Travel on the Aquidaban

If you’re looking for unique experiences when you travel, the Aquidaban in Paraguay should be high up on your list.

Paraguay is full of unique experiences. We already talked about the awesome places to stay in Paraguay in the last post. The Aquidaban could easily have made that list, but I thought it deserved its own special mention.

The boat being loaded up

For those of you who are unaware, let me answer every conceivable question:

What is the Aquidaban?

The Aquidaban is a market boat that runs from Concepcion, up the Paraguay River, and finishes in Bahia Negra near the triple frontier of Paraguay, Brazil and Bolivia.

The route of the Aquidaban

It stops at the relatively big ports of Valle-Mi and Fuerte Olimpo, but also at every tiny little village too.

Built in 1930, it serves as a lifeline for the villages and towns along the Paraguay River. While some have access by road, when it rains these roads become completely impassable. Without the Aquidaban and a couple of other boats that ride the river, they’d be stranded with no supplies.

What kind of goods do they deliver? Anything you can imagine! Fruit, veg, beer, mattresses, motorbikes… if they need it, the boat brings it.

How much cargo do they transport? Up to 80 tonnes! That does not include the 100+ passengers which make the regular journey back and forward.

How long and how much?

Before we (myself and Steve, an American friend) decided to take the ride we researched as much as possible. There were a few short videos and write-ups, but most were from 3/4/5 years ago. There was very little current information.

The journey from Concepcion to Bahia Negra takes 3.5 days. You can jump off the boat at any of the stops and the price will lower accordingly.

Buy your tickets from the tiny little ticket office at the port in Concepcion. If you want a cabin it’s recommended to reserve it in advance.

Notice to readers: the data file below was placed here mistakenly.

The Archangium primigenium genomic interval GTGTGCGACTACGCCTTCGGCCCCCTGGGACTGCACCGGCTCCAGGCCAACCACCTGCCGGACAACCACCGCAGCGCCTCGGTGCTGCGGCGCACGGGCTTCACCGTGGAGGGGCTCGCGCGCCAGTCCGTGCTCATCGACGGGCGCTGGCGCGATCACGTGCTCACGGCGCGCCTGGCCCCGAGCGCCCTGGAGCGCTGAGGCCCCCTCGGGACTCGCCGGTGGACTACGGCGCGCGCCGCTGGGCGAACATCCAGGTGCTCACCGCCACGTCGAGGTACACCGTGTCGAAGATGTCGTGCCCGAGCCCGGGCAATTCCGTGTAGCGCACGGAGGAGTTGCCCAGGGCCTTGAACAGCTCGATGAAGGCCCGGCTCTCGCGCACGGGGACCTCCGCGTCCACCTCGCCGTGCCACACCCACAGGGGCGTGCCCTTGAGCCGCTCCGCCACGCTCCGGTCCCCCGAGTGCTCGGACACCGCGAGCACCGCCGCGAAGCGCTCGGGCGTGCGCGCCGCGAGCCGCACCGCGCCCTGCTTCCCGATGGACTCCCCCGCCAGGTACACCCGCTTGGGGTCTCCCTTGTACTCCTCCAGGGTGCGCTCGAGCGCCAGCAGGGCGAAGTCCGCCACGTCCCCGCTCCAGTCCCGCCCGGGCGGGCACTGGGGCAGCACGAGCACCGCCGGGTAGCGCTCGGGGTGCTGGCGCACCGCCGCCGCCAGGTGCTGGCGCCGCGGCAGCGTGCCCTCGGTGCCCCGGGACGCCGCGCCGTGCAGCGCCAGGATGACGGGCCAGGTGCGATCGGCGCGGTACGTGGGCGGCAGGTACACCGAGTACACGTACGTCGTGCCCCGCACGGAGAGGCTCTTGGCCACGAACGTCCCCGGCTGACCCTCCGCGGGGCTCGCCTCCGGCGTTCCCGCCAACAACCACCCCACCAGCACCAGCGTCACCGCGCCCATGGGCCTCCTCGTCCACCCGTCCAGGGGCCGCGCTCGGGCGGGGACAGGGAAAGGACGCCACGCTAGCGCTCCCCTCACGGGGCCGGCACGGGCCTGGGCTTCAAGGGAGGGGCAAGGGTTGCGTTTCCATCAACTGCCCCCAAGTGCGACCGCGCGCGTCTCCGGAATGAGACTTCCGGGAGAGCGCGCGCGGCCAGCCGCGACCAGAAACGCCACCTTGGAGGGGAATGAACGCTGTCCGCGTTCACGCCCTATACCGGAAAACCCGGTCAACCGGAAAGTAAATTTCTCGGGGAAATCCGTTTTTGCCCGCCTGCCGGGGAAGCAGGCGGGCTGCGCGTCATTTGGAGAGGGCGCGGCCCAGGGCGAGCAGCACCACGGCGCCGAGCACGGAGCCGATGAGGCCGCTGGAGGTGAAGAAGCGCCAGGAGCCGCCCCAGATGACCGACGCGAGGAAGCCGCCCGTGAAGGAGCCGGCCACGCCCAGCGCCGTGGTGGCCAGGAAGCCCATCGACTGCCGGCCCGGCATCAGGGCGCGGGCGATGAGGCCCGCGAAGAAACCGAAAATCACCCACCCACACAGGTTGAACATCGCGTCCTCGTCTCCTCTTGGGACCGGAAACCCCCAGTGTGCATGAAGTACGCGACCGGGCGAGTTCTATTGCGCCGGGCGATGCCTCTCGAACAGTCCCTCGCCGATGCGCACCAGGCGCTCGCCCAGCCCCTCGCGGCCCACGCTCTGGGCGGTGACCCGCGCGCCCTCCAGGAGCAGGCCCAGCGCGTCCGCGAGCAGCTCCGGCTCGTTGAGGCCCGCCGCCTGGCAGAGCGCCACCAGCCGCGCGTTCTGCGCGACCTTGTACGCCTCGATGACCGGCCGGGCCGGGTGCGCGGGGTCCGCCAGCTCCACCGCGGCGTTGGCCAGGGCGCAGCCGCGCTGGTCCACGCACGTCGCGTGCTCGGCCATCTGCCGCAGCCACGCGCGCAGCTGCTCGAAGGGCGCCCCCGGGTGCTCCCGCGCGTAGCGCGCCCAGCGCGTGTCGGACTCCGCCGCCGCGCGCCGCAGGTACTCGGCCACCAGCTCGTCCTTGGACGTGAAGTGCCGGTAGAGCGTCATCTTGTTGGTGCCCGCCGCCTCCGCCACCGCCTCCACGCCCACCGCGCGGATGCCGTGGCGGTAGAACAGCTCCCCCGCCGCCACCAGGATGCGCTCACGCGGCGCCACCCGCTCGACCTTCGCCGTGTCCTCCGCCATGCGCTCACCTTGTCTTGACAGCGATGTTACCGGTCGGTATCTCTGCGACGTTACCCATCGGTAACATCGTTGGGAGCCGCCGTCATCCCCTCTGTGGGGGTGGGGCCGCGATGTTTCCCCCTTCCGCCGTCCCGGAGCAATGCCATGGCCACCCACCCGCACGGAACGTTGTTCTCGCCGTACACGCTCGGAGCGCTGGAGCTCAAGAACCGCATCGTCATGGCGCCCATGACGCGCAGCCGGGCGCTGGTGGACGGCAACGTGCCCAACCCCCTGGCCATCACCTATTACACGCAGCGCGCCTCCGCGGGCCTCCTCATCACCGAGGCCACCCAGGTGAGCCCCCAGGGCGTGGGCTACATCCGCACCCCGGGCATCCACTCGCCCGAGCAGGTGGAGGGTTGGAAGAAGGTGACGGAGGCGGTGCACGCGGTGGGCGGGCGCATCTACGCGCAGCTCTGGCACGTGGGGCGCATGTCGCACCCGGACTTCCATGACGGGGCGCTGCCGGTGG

The boat leaves Concepcion at 11 am on Tuesday mornings and arrives in Bahia Negra early Friday morning.

It returns from Bahia Negra on Friday 11:30 and arrives back in Concepcion early on Sunday morning.

The price for the entire 3.5-day journey is 130,000PYG ($20). That covers just the trip. Then you have sleeping options:

  • Sleeping on the hard plastic bench: Free
  • Hammock: 40,000PYG ($6.20)
  • Cabin: 100,000PYG ($15.50) Fits up to 4 people and the price is for the cabin not per person.

The hard benches offer very little luxury. As you’ll be clutching your belongings all night this won’t be the most peaceful sleep ever. The first night is usually pretty packed so there’s a chance you’ll be squashed in, sleeping upright. I’ve slept in some rough spots before, but I wouldn’t fancy this.

The hammocks add an extra layer of comfort. During the daytime they’re either packed away or tied up out of reach to allow free movement around the boat. Depending on how many people are sleeping in them, there are a comical amount of hammocks tied to every available pole. Cabins in the Aquidaban

The cabin is where the party’s at! This is the option we chose and I regret nothing. While it almost doubled the price of the trip, we had a bed and a roof over our heads. When I say bed, it was more like sleeping in a prison cell, but at least we had security, right?

Beds on the Aquidaban

We had a door. Good start. The door, however, didn’t lock. This was a bit of a pain until we got the rhythm of the boat. With a bit of string and boy scout knowledge we were able to rig a locking system. This came in handy whenever we needed to leave the cabin.

Our big bags were jammed under the bottom bunk making it all but impossible for a light-fingered thief to slip in and out. All other valuables were kept on our person or in a day bag.